ExxonMobil, one of the world’s largest oil and gas corporation, became aware of the incoming climate changes in 1980’s. However, instead of raising concerns and changing their policies to reduce their carbon footprint, the company decided to start a long campaign of disinformation.
An analysis of nearly 200 documents spanning decades found that four-fifths of scientific studies and internal memos acknowledged global warming was real and caused by humans. At the same time a similar proportion of hundreds of paid editorials in major US newspapers over the same period cast deep doubt on these widely accepted facts.
The study also cites ExxonMobil calculations that capping global warming at under 2C – the goal enshrined in the landmark Paris climate accord – would impose sharp limits on the amount of fossil fuels that could be burned, and thus potentially affect the firm’s growth.
Both findings are relevant to ongoing investigations by state and federal attorneys general, along with the Securities and Exchange Commission, on whether the company deceived investors on how it accounts for climate change risk.
The new study was published on Wednesday in the journal Environmental Research Letters. Earlier reporting by InsideClimate News unearthed the internal documents and came to much the same conclusion.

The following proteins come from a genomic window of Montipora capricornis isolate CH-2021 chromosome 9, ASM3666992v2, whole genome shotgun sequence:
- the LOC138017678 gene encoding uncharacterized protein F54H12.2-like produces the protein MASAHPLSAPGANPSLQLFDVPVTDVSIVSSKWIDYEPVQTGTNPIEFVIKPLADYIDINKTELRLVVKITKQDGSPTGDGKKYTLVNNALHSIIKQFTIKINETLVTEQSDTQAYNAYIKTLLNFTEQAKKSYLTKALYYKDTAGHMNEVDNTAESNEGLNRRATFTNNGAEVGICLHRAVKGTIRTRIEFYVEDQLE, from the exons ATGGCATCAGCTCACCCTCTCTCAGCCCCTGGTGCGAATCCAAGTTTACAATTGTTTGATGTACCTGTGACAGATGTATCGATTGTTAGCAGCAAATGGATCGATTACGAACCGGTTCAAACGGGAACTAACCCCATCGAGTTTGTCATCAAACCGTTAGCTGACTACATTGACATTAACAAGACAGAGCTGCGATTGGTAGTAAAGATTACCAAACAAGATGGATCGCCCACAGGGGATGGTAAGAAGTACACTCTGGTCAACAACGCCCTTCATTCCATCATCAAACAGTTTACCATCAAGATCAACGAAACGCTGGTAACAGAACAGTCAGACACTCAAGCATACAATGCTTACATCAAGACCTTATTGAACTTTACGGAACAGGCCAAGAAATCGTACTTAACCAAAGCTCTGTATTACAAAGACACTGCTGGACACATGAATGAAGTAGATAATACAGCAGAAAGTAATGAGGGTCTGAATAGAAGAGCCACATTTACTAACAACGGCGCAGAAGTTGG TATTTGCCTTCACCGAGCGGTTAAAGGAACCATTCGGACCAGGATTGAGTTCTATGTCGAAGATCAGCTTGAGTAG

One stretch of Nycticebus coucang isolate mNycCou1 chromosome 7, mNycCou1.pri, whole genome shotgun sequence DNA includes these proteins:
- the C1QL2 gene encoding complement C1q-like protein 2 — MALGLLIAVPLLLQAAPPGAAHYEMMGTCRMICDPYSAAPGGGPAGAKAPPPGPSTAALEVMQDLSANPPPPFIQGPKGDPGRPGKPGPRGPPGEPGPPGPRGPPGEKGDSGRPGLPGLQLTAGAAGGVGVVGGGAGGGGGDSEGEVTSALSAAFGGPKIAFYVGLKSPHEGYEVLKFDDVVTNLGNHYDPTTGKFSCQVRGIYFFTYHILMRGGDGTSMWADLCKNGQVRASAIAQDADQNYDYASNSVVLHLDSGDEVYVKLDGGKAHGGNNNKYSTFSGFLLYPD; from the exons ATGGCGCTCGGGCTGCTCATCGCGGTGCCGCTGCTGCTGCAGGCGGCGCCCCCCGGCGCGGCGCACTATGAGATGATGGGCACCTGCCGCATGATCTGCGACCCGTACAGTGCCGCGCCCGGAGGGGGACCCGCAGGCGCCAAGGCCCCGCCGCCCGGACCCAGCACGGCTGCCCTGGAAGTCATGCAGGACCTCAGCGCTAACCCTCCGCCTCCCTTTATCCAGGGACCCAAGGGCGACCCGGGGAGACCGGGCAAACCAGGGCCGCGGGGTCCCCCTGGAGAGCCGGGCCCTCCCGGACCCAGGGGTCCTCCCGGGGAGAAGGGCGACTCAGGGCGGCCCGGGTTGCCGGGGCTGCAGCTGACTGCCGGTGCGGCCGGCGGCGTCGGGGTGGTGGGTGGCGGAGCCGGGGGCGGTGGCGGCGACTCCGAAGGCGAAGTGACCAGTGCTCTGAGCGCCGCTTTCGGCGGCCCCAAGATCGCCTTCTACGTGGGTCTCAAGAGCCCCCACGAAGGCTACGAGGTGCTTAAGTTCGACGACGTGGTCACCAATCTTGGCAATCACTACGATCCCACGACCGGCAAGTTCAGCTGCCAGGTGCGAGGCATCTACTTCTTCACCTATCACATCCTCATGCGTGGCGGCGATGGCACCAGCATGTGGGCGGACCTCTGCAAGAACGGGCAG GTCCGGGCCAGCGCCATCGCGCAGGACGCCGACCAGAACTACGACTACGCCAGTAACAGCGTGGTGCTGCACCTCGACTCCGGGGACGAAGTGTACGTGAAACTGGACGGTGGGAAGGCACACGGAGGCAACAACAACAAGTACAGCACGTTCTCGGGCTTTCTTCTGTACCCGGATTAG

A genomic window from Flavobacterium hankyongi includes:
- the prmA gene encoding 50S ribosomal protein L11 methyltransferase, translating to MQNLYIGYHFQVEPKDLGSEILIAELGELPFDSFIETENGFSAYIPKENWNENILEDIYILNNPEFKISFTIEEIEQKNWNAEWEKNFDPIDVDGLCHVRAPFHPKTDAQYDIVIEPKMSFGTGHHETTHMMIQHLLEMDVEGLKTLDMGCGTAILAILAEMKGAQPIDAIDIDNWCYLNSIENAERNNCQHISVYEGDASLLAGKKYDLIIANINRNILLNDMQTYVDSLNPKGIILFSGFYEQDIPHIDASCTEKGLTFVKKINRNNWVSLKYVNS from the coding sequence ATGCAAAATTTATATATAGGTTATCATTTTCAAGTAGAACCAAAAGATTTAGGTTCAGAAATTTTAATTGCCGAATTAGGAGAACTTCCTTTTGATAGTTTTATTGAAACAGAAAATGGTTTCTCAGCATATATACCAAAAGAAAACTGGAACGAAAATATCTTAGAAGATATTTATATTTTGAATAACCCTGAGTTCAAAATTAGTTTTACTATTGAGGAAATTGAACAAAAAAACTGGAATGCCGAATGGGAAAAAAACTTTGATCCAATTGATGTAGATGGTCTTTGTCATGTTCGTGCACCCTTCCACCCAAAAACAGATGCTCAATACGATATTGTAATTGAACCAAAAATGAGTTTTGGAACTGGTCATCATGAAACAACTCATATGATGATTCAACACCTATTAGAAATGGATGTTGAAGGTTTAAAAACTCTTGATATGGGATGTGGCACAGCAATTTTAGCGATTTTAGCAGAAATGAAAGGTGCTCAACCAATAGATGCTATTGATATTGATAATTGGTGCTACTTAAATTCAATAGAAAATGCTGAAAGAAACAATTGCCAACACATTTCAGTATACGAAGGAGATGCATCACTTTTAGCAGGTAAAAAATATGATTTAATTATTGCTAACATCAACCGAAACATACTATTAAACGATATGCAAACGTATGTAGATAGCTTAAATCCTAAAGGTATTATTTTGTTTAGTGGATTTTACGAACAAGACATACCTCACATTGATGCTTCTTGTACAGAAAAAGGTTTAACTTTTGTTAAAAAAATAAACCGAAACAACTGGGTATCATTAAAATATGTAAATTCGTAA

In response, the company – the largest and most powerful oil producer in the United States, with revenue of $218bn last year – denied having led a four-decade disinformation campaign.
Exxon spokesman Scott Silvestri called the latest study “inaccurate and preposterous” and said the researchers’ goal was to undermine the company’s reputation at the expense of its shareholders. “Our statements have been consistent with our understanding of climate science,” he said.
Exxon Mobil published a rebuttal that accused the journalists of taking Exxon’s statements out of context. “Read the documents InsideClimate News cites that purportedly prove some conspiracy on ExxonMobil’s part to hide our climate science findings,” the company wrote, providing links to a 10-page bibliography and the documents Inside Climate News obtained.